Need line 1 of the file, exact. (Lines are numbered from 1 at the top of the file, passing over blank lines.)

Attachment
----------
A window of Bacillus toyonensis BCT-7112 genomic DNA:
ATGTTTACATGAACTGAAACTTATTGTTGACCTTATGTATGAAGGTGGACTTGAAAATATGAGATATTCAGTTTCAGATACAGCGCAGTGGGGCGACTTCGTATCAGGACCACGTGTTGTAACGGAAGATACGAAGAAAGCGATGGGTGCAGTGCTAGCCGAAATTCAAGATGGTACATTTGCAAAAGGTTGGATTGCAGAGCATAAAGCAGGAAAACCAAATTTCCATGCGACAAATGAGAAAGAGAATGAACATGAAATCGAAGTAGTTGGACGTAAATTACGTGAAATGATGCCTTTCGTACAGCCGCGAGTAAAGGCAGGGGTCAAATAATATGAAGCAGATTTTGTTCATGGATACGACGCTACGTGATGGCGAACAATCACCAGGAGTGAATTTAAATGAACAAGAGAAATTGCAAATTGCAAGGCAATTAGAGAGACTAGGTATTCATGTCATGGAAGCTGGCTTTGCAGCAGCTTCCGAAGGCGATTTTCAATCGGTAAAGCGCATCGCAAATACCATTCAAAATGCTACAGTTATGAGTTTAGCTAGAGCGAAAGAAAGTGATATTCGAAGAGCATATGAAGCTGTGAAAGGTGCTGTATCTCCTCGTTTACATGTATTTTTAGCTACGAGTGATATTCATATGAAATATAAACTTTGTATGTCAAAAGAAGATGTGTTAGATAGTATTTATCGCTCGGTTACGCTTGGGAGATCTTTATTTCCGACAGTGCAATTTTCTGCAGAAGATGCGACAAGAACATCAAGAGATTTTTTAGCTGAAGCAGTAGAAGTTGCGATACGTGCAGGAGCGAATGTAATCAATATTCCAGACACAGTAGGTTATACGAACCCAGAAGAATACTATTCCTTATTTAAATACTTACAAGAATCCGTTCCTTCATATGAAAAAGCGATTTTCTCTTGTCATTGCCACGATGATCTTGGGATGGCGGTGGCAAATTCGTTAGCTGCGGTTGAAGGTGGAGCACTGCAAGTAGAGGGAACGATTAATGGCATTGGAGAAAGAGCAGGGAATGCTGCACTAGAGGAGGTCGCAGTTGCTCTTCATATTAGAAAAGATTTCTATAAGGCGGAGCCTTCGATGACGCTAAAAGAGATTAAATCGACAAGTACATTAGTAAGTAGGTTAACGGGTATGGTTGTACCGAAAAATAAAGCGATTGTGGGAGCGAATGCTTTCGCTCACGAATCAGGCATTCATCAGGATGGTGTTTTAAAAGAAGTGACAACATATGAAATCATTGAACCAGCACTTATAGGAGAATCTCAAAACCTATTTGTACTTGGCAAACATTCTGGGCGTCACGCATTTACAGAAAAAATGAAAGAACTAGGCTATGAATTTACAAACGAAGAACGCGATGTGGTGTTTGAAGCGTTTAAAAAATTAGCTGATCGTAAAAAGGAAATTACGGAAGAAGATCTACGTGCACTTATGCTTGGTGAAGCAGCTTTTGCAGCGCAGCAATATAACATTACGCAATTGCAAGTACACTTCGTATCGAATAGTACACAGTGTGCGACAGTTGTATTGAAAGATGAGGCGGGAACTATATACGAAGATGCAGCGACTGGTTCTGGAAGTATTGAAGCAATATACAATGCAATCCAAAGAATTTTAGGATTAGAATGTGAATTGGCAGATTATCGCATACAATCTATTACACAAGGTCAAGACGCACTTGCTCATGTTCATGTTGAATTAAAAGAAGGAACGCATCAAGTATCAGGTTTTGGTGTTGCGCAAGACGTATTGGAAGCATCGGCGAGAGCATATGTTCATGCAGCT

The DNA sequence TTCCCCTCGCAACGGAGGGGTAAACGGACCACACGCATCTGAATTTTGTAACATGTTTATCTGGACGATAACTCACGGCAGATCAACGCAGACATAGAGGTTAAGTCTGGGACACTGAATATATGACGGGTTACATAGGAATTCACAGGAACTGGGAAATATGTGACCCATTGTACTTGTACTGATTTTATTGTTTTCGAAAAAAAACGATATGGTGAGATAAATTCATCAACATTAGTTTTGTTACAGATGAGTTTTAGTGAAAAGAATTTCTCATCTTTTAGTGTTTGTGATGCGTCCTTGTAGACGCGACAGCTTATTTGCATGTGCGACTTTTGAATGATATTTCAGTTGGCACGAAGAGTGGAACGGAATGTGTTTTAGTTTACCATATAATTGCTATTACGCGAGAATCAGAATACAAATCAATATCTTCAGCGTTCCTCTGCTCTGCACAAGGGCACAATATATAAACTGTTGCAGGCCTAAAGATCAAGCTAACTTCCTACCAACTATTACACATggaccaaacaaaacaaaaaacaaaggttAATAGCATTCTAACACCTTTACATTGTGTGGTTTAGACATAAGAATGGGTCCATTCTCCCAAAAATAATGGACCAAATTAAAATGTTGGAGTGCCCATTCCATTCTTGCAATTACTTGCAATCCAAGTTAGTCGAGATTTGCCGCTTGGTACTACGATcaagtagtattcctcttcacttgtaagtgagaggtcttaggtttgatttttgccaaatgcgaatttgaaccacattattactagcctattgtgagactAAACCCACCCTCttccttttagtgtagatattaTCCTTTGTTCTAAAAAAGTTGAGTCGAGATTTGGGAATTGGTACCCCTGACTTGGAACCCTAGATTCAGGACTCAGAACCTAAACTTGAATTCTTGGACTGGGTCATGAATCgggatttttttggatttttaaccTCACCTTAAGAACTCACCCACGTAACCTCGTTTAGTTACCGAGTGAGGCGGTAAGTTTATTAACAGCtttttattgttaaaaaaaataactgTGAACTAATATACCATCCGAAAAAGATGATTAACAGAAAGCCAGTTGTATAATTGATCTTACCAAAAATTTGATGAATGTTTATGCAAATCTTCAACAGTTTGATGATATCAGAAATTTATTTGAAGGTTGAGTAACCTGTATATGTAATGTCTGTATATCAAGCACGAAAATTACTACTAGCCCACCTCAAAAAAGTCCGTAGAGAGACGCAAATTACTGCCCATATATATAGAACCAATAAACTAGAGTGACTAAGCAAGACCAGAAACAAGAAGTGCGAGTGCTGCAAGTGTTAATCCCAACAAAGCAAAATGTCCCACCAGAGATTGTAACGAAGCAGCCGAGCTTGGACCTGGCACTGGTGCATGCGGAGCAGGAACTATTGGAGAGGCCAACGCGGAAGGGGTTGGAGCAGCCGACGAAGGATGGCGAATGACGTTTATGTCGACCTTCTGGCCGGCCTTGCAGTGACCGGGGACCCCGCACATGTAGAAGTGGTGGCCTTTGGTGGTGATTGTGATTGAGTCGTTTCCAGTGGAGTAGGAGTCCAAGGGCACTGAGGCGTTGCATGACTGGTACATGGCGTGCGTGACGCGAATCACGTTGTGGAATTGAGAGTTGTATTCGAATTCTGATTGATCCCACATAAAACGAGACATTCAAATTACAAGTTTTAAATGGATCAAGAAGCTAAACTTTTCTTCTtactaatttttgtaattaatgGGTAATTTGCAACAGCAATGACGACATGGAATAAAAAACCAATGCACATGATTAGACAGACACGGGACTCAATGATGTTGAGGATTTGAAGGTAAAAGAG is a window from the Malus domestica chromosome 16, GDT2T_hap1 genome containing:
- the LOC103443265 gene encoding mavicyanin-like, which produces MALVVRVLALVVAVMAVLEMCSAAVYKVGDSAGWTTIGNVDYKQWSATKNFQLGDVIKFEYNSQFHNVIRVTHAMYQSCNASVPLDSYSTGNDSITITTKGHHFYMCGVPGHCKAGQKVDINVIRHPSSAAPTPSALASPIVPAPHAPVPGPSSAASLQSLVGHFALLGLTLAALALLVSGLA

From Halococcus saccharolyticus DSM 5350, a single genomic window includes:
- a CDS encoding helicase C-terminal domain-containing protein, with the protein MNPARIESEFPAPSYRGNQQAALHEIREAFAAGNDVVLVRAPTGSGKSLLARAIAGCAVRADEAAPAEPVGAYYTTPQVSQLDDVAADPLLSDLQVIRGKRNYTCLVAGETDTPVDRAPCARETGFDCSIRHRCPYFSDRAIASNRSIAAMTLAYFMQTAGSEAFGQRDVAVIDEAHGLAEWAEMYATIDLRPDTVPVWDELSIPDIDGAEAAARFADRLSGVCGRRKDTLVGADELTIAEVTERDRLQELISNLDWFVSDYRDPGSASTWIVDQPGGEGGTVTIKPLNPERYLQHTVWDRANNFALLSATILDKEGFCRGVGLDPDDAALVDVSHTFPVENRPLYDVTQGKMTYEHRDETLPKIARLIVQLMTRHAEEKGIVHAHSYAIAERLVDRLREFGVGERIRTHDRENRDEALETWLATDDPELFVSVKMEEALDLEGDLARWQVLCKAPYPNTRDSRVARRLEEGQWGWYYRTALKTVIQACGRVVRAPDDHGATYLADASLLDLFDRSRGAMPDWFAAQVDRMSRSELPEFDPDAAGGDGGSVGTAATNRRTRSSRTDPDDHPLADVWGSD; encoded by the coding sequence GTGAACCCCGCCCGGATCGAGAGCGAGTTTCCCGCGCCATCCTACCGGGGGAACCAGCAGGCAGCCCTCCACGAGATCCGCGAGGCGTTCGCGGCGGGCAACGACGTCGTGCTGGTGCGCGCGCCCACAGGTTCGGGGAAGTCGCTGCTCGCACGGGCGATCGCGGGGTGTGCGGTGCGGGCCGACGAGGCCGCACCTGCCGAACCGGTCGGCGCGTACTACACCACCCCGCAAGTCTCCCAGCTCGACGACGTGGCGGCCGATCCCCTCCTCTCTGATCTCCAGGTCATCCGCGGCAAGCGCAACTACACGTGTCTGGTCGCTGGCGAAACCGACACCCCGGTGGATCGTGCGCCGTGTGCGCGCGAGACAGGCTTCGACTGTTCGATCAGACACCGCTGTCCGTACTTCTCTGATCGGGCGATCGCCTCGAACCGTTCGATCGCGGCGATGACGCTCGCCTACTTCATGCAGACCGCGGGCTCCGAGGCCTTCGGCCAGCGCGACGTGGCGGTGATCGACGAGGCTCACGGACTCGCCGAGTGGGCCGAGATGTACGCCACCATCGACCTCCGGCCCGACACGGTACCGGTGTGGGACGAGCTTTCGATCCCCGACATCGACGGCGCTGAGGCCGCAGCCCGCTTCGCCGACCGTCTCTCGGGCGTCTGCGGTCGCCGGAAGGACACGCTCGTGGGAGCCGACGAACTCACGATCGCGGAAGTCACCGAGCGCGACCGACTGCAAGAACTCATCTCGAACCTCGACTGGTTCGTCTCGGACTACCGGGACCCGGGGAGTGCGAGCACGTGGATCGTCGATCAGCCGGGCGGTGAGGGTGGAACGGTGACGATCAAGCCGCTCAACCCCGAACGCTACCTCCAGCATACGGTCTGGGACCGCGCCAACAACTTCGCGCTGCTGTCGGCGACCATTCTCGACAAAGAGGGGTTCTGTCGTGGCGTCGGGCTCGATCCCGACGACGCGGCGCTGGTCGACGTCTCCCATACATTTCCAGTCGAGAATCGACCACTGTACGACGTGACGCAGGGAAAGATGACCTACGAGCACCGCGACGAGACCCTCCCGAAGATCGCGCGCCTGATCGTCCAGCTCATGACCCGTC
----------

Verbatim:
A window of Bacillus toyonensis BCT-7112 genomic DNA: